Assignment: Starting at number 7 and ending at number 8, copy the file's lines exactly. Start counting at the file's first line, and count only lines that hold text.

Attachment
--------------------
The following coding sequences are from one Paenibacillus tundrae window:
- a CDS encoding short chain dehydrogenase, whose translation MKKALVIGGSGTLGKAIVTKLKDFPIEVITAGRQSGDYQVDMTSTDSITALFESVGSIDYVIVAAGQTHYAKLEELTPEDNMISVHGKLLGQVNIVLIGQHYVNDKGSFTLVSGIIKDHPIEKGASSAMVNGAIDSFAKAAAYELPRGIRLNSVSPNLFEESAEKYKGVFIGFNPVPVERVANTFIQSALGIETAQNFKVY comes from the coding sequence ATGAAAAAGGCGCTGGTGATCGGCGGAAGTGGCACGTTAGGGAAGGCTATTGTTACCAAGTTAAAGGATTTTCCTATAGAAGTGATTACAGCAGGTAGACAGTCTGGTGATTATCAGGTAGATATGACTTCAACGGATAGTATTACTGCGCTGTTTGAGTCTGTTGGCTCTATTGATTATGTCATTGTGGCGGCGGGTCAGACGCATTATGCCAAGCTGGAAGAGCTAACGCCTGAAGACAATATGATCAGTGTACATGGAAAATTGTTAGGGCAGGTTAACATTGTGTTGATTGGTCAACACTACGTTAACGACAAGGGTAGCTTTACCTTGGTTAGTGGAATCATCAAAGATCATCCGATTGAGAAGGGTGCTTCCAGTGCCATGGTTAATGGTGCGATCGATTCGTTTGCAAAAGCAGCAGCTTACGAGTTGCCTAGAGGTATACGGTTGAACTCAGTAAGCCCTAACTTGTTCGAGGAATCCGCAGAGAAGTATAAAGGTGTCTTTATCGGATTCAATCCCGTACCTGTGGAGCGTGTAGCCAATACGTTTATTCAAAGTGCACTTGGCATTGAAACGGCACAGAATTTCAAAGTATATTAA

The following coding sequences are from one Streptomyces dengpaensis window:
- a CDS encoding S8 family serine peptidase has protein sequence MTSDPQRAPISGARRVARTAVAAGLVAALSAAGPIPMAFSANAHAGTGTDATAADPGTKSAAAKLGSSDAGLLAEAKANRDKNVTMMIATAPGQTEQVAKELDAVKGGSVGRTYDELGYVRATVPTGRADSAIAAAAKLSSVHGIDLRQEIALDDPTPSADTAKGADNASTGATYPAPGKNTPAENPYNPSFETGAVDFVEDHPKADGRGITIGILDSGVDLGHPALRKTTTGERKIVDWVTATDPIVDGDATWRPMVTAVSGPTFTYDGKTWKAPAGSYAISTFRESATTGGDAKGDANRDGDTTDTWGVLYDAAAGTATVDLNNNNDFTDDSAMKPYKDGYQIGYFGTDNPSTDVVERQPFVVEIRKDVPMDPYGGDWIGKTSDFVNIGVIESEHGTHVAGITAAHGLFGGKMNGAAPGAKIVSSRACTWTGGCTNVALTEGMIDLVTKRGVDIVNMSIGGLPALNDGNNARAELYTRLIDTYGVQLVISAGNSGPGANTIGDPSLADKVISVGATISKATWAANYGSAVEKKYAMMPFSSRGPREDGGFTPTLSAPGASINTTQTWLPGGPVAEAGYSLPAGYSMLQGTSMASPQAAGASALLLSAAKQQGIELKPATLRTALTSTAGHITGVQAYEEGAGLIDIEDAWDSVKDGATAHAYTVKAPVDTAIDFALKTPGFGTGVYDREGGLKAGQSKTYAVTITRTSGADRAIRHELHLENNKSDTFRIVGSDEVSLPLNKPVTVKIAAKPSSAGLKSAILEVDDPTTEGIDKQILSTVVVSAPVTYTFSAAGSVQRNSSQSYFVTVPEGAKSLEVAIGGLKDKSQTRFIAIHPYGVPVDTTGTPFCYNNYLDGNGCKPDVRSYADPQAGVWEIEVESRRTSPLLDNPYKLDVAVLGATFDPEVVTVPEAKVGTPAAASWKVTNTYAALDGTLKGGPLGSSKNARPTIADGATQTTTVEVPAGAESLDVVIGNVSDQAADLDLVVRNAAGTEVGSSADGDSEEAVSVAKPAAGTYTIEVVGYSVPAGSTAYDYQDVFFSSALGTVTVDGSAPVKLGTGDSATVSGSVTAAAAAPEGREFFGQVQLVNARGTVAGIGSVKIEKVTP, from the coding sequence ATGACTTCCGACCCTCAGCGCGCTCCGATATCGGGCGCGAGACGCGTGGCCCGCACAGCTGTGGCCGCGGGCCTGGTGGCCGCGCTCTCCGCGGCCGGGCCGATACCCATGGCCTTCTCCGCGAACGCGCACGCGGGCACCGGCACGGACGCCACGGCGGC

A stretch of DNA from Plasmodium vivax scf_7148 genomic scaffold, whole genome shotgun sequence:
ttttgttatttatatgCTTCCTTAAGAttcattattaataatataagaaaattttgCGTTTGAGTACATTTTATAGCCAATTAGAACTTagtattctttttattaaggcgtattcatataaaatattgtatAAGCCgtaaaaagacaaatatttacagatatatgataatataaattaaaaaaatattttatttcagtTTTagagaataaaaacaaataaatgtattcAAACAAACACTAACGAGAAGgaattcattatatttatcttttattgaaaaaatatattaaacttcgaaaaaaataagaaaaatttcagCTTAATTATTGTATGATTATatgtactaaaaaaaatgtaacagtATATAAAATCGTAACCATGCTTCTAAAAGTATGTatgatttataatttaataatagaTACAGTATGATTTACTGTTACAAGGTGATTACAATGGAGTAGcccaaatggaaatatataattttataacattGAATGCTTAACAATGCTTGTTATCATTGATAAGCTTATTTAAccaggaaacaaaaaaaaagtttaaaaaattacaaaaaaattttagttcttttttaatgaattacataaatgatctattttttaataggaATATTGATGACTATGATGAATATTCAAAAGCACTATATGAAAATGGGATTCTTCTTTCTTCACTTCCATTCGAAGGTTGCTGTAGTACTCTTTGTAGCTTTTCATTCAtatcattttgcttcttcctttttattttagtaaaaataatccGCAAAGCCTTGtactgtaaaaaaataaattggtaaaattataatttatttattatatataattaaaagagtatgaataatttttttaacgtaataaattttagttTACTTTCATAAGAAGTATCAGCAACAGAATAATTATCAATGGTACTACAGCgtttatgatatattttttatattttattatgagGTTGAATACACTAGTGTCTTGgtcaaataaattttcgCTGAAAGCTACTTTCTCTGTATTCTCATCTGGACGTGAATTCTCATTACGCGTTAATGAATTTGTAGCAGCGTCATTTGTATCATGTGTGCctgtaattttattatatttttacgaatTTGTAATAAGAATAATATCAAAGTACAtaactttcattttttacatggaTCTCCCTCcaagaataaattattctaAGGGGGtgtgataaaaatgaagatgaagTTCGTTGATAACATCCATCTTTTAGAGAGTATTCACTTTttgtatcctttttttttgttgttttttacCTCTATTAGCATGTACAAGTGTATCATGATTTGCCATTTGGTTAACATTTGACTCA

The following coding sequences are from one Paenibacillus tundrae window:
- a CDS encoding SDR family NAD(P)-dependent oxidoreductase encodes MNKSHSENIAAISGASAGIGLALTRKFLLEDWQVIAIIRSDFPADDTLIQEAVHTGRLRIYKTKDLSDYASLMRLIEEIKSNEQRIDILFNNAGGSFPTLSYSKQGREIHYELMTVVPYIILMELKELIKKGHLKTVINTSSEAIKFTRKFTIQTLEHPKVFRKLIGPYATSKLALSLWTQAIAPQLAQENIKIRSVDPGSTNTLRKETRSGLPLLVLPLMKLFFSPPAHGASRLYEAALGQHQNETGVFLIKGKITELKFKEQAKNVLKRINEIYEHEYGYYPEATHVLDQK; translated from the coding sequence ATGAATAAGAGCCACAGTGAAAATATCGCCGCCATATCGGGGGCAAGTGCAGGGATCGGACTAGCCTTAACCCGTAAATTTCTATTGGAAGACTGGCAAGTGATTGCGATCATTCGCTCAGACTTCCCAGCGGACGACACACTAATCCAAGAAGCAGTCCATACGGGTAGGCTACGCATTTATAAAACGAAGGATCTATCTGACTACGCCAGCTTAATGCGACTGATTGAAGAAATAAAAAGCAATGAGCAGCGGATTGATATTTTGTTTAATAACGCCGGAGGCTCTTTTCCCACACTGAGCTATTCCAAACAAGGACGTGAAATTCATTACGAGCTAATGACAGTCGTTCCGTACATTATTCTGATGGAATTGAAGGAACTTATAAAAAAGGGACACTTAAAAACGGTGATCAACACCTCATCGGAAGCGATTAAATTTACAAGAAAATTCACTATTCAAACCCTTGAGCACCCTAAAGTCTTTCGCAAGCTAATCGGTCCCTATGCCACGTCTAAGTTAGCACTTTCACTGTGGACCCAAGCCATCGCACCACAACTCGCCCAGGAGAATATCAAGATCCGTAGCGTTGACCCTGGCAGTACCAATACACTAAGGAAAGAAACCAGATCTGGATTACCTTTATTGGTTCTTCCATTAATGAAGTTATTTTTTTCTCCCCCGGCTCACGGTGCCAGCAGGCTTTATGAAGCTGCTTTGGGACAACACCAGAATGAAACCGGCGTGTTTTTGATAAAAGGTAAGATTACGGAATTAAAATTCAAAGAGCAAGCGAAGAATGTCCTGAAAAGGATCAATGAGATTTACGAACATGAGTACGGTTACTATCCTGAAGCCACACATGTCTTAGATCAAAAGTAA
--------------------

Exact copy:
The following coding sequences are from one Paenibacillus tundrae window:
- a CDS encoding SDR family NAD(P)-dependent oxidoreductase encodes MNKSHSENIAAISGASAGIGLALTRKFLLEDWQVIAIIRSDFPADDTLIQEAVHTGRLRIYKTKDLSDYASLMRLIEEIKSNEQRIDILFNNAGGSFPTLSYSKQGREIHYELMTVVPYIILMELKELIKKGHLKTVINTSSEAIKFTRKFTIQTLEHPKVFRKLIGPYATSKLALSLWTQAIAPQLAQENIKIRSVDPGSTNTLRKETRSGLPLLVLPLMKLFFSPPAHGASRLYEAALGQHQNETGVFLIKGKITELKFKEQAKNVLKRINEIYEHEYGYYPEATHVLDQK; translated from the coding sequence ATGAATAAGAGCCACAGTGAAAATATCGCCGCCATATCGGGGGCAAGTGCAGGGATCGGACTAGCCTTAACCCGTAAATTTCTATTGGAAGACTGGCAAGTGATTGCGATCATTCGCTCAGACTTCCCAGCGGACGACACACTAATCCAAGAAGCAGTCCATACGGGTAGGCTACGCATTTATAAAACGAAGGATCTATCTGACTACGCCAGCTTAATGCGACTGATTGAAGAAATAAAAAGCAATGAGCAGCGGATTGATATTTTGTTTAATAACGCCGGAGGCTCTTTTCCCACACTGAGCTATTCCAAACAAGGACGTGAAATTCATTACGAGCTAATGACAGTCGTTCCGTACATTATTCTGATGGAATTGAAGGAACTTATAAAAAAGGGACACTTAAAAACGGTGATCAACACCTCATCGGAAGCGATTAAATTTACAAGAAAATTCACTATTCAAACCCTTGAGCACCCTAAAGTCTTTCGCAAGCTAATCGGTCCCTATGCCACGTCTAAGTTAGCACTTTCACTGTGGACCCAAGCCATCGCACCACAACTCGCCCAGGAGAATATCAAGATCCGTAGCGTTGACCCTGGCAGTACCAATACACTAAGGAAAGAAACCAGATCTGGATTACCTTTATTGGTTCTTCCATTAATGAAGTTATTTTTTTCTCCCCCGGCTCACGGTGCCAGCAGGCTTTATGAAGCTGCTTTGGGACAACACCAGAATGAAACCGGCGTGTTTTTGATAAAAGGTAAGATTACGGAATTAAAATTCAAAGAGCAAGCGAAGAATGTCCTGAAAAGGATCAATGAGATTTACGAACATGAGTACGGTTACTATCCTGAAGCCACACATGTCTTAGATCAAAAGTAA